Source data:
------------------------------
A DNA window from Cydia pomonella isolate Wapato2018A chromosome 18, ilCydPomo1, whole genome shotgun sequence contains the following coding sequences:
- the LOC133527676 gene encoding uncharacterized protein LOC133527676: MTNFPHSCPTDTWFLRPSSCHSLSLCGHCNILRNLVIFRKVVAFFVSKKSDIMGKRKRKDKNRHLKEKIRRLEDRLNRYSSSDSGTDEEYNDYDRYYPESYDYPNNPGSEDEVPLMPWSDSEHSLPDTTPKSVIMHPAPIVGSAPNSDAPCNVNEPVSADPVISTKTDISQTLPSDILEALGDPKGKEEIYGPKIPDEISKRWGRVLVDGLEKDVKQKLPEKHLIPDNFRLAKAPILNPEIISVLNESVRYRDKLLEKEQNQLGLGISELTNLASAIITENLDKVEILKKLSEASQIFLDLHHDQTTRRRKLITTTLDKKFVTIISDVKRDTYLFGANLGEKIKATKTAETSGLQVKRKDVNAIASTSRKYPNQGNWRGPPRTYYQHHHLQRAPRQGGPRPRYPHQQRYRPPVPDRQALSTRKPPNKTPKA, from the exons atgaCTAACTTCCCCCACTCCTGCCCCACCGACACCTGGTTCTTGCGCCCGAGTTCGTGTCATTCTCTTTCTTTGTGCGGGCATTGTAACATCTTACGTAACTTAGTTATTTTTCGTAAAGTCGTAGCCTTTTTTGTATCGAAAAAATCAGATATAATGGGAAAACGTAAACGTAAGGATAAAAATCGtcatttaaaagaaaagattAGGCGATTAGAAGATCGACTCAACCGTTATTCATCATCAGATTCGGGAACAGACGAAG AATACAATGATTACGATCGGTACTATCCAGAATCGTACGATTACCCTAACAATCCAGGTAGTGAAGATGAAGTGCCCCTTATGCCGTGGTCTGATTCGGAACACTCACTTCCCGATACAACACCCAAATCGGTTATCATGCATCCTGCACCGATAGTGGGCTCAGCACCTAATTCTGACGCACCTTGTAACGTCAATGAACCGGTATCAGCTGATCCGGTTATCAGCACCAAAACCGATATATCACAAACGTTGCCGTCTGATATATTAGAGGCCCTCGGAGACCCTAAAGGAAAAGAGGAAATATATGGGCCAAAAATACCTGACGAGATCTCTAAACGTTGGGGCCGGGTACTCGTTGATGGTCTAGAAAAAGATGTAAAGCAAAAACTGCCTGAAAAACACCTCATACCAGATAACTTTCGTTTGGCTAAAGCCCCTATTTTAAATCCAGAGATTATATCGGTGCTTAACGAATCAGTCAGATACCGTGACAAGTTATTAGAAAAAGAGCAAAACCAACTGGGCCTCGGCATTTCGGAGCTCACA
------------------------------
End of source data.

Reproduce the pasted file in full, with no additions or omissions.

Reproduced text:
A DNA window from Cydia pomonella isolate Wapato2018A chromosome 18, ilCydPomo1, whole genome shotgun sequence contains the following coding sequences:
- the LOC133527676 gene encoding uncharacterized protein LOC133527676: MTNFPHSCPTDTWFLRPSSCHSLSLCGHCNILRNLVIFRKVVAFFVSKKSDIMGKRKRKDKNRHLKEKIRRLEDRLNRYSSSDSGTDEEYNDYDRYYPESYDYPNNPGSEDEVPLMPWSDSEHSLPDTTPKSVIMHPAPIVGSAPNSDAPCNVNEPVSADPVISTKTDISQTLPSDILEALGDPKGKEEIYGPKIPDEISKRWGRVLVDGLEKDVKQKLPEKHLIPDNFRLAKAPILNPEIISVLNESVRYRDKLLEKEQNQLGLGISELTNLASAIITENLDKVEILKKLSEASQIFLDLHHDQTTRRRKLITTTLDKKFVTIISDVKRDTYLFGANLGEKIKATKTAETSGLQVKRKDVNAIASTSRKYPNQGNWRGPPRTYYQHHHLQRAPRQGGPRPRYPHQQRYRPPVPDRQALSTRKPPNKTPKA, from the exons atgaCTAACTTCCCCCACTCCTGCCCCACCGACACCTGGTTCTTGCGCCCGAGTTCGTGTCATTCTCTTTCTTTGTGCGGGCATTGTAACATCTTACGTAACTTAGTTATTTTTCGTAAAGTCGTAGCCTTTTTTGTATCGAAAAAATCAGATATAATGGGAAAACGTAAACGTAAGGATAAAAATCGtcatttaaaagaaaagattAGGCGATTAGAAGATCGACTCAACCGTTATTCATCATCAGATTCGGGAACAGACGAAG AATACAATGATTACGATCGGTACTATCCAGAATCGTACGATTACCCTAACAATCCAGGTAGTGAAGATGAAGTGCCCCTTATGCCGTGGTCTGATTCGGAACACTCACTTCCCGATACAACACCCAAATCGGTTATCATGCATCCTGCACCGATAGTGGGCTCAGCACCTAATTCTGACGCACCTTGTAACGTCAATGAACCGGTATCAGCTGATCCGGTTATCAGCACCAAAACCGATATATCACAAACGTTGCCGTCTGATATATTAGAGGCCCTCGGAGACCCTAAAGGAAAAGAGGAAATATATGGGCCAAAAATACCTGACGAGATCTCTAAACGTTGGGGCCGGGTACTCGTTGATGGTCTAGAAAAAGATGTAAAGCAAAAACTGCCTGAAAAACACCTCATACCAGATAACTTTCGTTTGGCTAAAGCCCCTATTTTAAATCCAGAGATTATATCGGTGCTTAACGAATCAGTCAGATACCGTGACAAGTTATTAGAAAAAGAGCAAAACCAACTGGGCCTCGGCATTTCGGAGCTCACA